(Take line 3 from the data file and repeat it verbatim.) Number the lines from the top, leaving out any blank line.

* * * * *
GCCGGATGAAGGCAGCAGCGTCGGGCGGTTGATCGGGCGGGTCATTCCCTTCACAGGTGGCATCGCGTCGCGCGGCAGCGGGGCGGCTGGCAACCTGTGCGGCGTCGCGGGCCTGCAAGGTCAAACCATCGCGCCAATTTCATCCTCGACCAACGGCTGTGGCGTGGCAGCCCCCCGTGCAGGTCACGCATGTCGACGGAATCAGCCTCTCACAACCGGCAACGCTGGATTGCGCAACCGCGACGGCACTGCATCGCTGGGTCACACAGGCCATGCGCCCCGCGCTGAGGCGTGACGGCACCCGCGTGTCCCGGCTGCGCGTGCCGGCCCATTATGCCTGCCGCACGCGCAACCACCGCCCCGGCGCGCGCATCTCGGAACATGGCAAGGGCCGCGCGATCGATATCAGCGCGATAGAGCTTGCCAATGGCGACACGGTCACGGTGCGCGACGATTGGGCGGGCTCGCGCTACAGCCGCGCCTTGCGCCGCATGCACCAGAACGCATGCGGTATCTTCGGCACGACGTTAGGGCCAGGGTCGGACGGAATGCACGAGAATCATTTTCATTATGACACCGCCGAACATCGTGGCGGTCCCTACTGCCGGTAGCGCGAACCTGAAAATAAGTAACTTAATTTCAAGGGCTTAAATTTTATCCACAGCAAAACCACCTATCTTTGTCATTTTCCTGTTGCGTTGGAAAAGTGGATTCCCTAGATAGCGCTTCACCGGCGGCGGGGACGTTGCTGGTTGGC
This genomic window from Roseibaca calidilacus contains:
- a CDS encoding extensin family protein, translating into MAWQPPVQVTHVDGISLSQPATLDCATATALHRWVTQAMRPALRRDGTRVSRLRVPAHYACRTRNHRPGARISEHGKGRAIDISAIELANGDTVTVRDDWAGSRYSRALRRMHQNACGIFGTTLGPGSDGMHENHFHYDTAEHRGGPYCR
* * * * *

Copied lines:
- a CDS encoding extensin family protein, translating into MAWQPPVQVTHVDGISLSQPATLDCATATALHRWVTQAMRPALRRDGTRVSRLRVPAHYACRTRNHRPGARISEHGKGRAIDISAIELANGDTVTVRDDWAGSRYSRALRRMHQNACGIFGTTLGPGSDGMHENHFHYDTAEHRGGPYCR